Each student confirmed those exceptional teachers know how to build a constructive working relationship with students. The teachers because of their commitment secure a buy in from the students, and that buy in carries the student and teacher on a pretty successful path.
But, the students were quick to point out, that they also needed structure in their lives in the environment of their schools. To them this meant fair and consistent implementation of school expectations by the administrative teams in each of their schools.
Interestingly, students felt the commitment to build relationships as being a key ingredient for changing both challenging school and community environments.
Hearing the students affirm and confirm some education and life guidelines that are always swirling in my old brain did my heart good.
As always, time was catching up with us. We needed to be heading over to New Bridge site of the school board meeting.
They worked out their rides and directions to New Bridge, and soon we were there. The mock school board session was called to order with the pounding of the gavel.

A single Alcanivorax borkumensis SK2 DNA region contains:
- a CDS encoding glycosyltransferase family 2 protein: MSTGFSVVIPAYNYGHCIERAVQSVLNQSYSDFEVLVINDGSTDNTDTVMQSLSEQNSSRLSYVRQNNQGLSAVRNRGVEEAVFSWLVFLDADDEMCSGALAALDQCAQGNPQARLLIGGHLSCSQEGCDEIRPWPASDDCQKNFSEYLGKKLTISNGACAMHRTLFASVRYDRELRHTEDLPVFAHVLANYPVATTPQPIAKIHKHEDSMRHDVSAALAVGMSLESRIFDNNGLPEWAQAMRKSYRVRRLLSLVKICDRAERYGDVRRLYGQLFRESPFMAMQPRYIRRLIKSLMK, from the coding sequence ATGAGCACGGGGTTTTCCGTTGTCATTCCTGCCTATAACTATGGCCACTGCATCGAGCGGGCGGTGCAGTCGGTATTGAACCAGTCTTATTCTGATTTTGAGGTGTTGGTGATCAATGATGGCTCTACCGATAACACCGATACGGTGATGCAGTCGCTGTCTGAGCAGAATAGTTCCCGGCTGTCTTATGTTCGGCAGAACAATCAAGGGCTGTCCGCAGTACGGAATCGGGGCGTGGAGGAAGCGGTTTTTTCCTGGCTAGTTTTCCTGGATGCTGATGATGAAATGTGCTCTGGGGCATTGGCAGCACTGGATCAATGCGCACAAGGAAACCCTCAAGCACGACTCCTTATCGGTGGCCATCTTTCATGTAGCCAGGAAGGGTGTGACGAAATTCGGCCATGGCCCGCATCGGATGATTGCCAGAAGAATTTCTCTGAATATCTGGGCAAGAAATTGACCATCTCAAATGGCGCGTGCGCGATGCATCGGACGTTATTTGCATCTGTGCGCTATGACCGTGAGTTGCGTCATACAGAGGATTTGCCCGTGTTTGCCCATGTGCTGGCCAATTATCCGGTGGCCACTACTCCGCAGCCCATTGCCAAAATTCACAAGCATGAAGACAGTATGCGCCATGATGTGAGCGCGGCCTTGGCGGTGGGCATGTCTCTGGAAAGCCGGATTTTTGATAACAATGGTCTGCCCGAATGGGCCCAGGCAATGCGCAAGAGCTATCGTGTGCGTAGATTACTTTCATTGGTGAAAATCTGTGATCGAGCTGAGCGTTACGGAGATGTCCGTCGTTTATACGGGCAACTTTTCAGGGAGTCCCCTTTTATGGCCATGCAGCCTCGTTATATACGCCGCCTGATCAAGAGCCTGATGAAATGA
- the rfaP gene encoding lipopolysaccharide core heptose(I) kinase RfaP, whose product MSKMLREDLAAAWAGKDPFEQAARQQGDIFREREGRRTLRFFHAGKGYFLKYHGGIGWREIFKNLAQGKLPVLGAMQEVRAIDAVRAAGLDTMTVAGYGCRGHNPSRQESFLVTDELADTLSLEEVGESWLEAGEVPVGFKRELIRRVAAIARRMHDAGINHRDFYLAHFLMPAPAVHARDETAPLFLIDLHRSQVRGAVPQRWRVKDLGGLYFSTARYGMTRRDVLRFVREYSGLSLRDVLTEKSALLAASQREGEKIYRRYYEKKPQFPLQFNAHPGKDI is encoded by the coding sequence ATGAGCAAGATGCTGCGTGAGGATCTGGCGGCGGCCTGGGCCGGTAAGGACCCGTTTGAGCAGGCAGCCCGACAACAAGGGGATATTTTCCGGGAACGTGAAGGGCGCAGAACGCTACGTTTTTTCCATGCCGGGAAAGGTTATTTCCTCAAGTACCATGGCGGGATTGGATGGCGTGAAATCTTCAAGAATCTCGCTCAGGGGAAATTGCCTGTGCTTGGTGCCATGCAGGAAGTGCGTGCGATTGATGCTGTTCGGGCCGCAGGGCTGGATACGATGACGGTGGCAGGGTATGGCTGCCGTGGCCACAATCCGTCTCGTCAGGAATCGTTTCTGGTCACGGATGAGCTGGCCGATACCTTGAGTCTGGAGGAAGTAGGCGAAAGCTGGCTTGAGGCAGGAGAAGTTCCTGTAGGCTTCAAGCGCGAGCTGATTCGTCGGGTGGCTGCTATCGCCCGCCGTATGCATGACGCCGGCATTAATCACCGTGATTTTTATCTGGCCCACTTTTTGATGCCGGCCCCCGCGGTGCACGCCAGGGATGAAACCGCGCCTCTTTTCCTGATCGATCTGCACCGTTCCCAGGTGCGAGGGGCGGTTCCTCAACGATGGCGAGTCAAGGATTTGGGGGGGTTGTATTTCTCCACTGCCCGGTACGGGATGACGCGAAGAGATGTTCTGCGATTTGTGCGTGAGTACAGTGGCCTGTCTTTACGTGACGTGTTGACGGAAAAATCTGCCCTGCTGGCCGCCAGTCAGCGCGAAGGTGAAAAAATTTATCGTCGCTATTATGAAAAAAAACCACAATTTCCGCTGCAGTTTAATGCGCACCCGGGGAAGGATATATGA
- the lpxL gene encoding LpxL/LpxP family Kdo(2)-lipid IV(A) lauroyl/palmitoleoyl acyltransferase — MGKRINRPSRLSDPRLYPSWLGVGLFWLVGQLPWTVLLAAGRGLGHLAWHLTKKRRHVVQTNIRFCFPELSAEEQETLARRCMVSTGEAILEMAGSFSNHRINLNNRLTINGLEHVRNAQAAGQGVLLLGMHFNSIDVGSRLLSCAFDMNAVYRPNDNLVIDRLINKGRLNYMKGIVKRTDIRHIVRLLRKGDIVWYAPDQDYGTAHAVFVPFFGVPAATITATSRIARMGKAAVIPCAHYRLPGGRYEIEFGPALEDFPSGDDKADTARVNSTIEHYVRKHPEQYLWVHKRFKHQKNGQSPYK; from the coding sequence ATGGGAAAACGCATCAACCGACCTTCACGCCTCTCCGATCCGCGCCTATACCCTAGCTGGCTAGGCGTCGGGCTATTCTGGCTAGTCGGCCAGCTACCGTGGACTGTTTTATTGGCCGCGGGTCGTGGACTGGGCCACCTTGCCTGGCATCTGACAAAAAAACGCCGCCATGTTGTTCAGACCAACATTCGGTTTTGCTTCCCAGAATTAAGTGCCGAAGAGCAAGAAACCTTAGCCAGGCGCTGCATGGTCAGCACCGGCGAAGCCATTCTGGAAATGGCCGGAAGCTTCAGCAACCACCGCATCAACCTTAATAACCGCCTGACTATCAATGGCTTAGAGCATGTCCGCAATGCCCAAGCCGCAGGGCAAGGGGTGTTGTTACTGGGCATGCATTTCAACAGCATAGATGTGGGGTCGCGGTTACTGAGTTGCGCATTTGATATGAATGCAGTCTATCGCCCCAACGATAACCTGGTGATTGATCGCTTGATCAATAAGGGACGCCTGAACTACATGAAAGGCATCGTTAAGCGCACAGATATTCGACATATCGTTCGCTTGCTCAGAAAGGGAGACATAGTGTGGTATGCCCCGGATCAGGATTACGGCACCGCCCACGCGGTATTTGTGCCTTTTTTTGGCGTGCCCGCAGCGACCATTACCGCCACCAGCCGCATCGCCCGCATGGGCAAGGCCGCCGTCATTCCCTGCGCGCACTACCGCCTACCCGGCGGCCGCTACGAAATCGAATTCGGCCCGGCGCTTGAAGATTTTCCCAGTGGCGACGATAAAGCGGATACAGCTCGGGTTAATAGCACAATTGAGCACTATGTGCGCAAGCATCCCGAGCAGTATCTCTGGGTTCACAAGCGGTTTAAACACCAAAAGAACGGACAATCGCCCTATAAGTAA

There were a few hiccups, but there are a few hiccups in a real board meeting too.
Soon it was over. Certificates of participation were presented, photos taken, and new friendships positioned to grow.
I left feeling pretty good.
This diverse group of students gave me a bit of hope.
My mind kept returning to the lunch conversation. I hope I can pursue the points they articulated.
If we want to change how a school, a community, a county, a city, a state, a nation, and our world work through any of the challenges in front of us, we must build relationships one person at a time.
How do we make this happen?
First, we need to talk to each other. No technology interference—we must talk.
Learning to listen without judging is also a key.
This includes a complete understanding of what it is like to be in someone else’s shoes.
Never forget, there is learning in our stories. But, we can only learn if we are willing to share our stories.
I learned from the hearts of students today. Their stories are worth hearing.
The future of schools, communities, counties, cities, states, and this upside down world are in their stories.
I need to embrace and act upon their young wisdom—even when reluctance consumes me.
Hesitating isn’t an option.
It is all about building relationships.